ACL Tears Set the Stage for Osteoarthritis

Why these injuries often lead to arthritis, and how to reduce your risk.

By Cat Perry

Your knees are crucial joints, each held together by a durable but vulnerable network of stabilizing ligaments, tendons, cartilage and bones. Knee ligaments have the especially tough job of keeping thigh bones, the largest in the body, connected to the tibia and fibula. The anterior cruciate ligament (ACL), along with other knee ligaments, helps guard against front-to-back (and back-to-front) motions. But sudden stops, twists or pivots, in addition to hyperextension or impact, can stretch it beyond its normal range of motion, leading to a tear or sprain of the ACL or the meniscus, a thin cartilage in the knee. About 100,000 to 200,000 people in the United States experience ACL tears annually, and it’s most often, but not exclusively, young athletes, with higher rates among women than men. Half of these people opt for ACL reconstruction surgery, or ligamentoplasty.

Once ruptured, an ACL cannot regrow or heal back to normal on its own. The two primary treatment options are ACL reconstructive surgery and physical therapy (PT), but there’s a catch: Despite the undeniable benefits of these treatments, they don’t prevent the eventual development of OA, which occurs in up to 87% of those who sustain an ACL tear. So how can you reduce your risk for post-traumatic osteoarthritis (PTOA)?

Why Do ACL Tears Lead to Osteoarthritis?

“We know that patients are at increased risk of developing OA in the knee after an ACL injury,” says Drew A. Lansdown, MD, assistant professor in residence, Sports Medicine & Shoulder Surgery, at University of California, San Francisco. PTOA, a progressive, chronic condition, “is thought to be multifactorial, resulting from the impact on the cartilage at the time of initial injury, an inflammatory cascade that starts after injury, alterations in joint biomechanics due to ACL deficiency, associated meniscus injuries and other factors,” he explains. In fact, concurrent damage to the meniscus happens in 25% to 45% of those with ACL rupture, and studies point to the combination of ACL and meniscal damage as one of the most important predictors for developing PTOA.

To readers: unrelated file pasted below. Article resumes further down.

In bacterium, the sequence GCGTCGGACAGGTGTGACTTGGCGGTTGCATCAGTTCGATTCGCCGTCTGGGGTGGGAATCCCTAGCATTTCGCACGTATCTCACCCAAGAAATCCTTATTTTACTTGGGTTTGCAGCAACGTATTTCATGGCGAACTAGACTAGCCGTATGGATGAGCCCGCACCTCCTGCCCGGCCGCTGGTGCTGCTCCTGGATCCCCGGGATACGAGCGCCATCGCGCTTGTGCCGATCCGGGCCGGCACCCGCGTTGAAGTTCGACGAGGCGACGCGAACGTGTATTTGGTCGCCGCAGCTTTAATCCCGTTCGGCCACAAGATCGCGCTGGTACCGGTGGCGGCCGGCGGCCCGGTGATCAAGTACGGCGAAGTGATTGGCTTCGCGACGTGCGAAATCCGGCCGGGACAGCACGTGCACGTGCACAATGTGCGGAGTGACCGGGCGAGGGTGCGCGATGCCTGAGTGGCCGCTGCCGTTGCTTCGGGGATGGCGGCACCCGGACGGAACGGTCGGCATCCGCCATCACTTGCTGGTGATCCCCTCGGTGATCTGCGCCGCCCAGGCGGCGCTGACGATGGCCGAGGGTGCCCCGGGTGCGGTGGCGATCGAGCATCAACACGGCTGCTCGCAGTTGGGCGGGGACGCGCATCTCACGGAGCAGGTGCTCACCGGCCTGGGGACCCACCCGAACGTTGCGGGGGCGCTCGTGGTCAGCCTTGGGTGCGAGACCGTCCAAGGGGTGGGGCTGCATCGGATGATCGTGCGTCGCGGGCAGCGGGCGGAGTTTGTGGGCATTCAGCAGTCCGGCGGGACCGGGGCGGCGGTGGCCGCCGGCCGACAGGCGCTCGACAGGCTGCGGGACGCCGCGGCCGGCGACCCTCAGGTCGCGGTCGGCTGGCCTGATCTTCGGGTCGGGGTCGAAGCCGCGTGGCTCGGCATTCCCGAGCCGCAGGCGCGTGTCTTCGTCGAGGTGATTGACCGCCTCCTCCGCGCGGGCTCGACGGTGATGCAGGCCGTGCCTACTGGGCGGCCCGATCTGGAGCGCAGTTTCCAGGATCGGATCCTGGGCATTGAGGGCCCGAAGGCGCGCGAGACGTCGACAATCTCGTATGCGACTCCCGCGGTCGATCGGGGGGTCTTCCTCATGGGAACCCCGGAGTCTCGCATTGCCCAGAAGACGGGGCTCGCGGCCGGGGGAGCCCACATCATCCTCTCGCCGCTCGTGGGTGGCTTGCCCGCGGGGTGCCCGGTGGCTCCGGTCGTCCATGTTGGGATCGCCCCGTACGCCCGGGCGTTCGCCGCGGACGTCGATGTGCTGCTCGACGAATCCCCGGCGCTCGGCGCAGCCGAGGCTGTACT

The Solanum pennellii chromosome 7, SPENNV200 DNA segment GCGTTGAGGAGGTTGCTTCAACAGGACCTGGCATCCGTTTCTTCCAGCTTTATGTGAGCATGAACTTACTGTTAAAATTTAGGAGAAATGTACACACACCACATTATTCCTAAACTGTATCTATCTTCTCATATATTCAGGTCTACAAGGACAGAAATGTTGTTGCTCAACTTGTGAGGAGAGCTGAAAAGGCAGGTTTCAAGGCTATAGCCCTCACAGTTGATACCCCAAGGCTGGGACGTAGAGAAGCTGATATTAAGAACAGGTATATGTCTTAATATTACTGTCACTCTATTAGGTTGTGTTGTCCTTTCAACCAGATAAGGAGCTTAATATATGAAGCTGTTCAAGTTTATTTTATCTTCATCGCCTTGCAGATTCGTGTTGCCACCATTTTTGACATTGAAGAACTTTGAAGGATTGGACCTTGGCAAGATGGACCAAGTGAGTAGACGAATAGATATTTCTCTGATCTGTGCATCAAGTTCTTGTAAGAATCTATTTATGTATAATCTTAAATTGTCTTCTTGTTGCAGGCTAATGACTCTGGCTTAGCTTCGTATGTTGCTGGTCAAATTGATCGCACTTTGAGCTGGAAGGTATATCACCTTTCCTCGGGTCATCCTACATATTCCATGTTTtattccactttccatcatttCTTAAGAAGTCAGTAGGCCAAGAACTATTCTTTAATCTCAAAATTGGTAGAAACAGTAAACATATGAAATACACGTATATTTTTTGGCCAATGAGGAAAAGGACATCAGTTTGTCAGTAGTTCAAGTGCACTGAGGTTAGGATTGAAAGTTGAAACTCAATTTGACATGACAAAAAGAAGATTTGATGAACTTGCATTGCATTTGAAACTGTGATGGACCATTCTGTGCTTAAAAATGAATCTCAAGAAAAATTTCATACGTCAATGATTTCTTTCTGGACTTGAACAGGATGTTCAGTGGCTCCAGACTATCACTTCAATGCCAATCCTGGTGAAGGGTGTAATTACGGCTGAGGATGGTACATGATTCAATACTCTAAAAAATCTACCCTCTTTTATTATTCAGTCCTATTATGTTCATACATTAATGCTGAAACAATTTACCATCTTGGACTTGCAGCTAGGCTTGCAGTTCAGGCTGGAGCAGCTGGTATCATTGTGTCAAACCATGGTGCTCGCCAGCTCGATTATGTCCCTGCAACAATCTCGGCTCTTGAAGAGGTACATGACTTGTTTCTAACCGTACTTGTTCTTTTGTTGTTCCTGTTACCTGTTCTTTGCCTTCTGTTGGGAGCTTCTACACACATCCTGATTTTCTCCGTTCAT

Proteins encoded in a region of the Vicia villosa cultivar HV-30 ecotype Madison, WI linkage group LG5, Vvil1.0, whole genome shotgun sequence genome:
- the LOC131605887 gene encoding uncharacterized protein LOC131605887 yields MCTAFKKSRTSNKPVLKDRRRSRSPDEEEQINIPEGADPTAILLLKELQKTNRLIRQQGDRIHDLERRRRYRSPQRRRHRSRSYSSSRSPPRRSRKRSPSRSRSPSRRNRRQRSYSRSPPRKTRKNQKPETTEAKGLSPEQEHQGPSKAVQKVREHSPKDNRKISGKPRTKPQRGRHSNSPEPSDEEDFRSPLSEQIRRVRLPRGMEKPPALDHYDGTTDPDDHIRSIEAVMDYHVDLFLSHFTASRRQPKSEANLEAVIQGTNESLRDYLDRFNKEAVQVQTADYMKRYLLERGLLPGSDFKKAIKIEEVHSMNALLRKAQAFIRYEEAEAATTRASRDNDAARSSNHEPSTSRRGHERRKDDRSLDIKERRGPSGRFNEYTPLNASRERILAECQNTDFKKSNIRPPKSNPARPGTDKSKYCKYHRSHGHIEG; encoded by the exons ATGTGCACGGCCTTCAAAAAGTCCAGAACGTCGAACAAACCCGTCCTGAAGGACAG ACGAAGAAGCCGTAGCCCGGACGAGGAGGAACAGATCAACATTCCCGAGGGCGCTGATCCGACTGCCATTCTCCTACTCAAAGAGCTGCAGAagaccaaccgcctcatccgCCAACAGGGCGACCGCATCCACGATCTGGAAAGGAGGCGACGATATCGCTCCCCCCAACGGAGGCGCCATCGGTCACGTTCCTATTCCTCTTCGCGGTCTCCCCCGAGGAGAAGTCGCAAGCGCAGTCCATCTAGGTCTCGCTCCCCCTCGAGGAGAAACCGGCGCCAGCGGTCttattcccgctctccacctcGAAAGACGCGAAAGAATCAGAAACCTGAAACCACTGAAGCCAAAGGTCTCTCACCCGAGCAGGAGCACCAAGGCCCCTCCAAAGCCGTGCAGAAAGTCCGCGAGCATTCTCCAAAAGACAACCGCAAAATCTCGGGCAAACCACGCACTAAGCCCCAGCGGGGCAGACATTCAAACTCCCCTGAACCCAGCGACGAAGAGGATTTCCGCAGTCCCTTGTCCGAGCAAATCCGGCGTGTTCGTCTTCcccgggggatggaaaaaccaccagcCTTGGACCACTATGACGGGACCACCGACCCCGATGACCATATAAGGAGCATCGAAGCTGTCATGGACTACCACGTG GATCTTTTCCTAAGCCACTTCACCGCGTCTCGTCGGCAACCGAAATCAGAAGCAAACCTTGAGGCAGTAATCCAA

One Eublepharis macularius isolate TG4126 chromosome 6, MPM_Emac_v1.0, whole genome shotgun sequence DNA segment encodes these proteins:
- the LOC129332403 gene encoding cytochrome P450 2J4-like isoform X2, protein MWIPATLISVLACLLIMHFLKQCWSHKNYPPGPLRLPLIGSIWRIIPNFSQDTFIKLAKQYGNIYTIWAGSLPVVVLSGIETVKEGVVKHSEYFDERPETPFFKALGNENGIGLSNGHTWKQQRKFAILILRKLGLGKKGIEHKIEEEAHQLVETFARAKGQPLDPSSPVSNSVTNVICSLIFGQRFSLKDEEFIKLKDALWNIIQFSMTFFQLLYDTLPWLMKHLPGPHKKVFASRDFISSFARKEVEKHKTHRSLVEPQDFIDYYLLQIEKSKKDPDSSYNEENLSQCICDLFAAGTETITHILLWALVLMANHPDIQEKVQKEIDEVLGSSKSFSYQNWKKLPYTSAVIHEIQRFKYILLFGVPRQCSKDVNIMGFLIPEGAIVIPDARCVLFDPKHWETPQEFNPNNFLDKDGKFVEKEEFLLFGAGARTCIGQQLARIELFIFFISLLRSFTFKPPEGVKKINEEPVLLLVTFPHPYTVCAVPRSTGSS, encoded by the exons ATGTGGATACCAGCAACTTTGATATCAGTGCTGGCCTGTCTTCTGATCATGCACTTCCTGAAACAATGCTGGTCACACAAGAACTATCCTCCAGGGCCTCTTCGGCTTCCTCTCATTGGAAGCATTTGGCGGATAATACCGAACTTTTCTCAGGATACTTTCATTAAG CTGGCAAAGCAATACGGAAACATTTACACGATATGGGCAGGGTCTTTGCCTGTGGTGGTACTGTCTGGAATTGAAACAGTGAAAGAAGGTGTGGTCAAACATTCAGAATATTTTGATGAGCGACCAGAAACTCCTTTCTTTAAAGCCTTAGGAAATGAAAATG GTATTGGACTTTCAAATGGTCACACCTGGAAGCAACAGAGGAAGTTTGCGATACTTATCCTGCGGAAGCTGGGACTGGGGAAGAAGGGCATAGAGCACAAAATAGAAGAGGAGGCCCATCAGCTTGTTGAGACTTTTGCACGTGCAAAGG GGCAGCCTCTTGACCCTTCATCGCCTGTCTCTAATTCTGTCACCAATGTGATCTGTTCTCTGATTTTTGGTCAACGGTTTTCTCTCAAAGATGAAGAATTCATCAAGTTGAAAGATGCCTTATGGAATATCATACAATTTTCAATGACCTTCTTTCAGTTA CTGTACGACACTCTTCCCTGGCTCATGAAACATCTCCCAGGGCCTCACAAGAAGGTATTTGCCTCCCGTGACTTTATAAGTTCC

Treatment Options


Physical therapy helps patients work on “strengthening, balance and control of the knee, hip and core muscles,” explains Dr. Lansdown. On its own, PT can be effective for some people, especially those whose jobs and activities don’t include “pivoting or twisting activities, and [who] stick with in-line activities [like] walking, cycling, swimming, etc.,” he adds. For them, PT alone may provide knee function that’s comparable to those who have reconstruction surgery, according to research in New England Journal of Medicine (NEJM). Analyses in the Cochrane Database of Systematic Reviews show similar patterns: Those who opt for PT have seemingly similar knee function two and five years out compared with those who choose ACL reconstruction.

However, in the NEJM study, 30% of those who did not initially opt for surgery did have ACL reconstruction within six months. And in the Cochrane review, many PT patients had ongoing rupture symptoms, such as knee swelling, instability and “locking,” so 39% ended up having reconstruction after two years, and 51% within five years.

“With physical therapy [alone], the torn ACL will often scar to surrounding structures in the knee, but it won't heal back to its normal anatomic location,” Dr. Lansdown says. This may lead to biomechanics that increase joint strain. “While some patients can eventually get back to these higher-level activities, it is less predictable with non-operative treatment, and then these patients are at risk for recurrent instability and additional meniscus/cartilage injuries if they do go back to higher-level activities.” So ACL reconstruction is typically preferred over PT alone.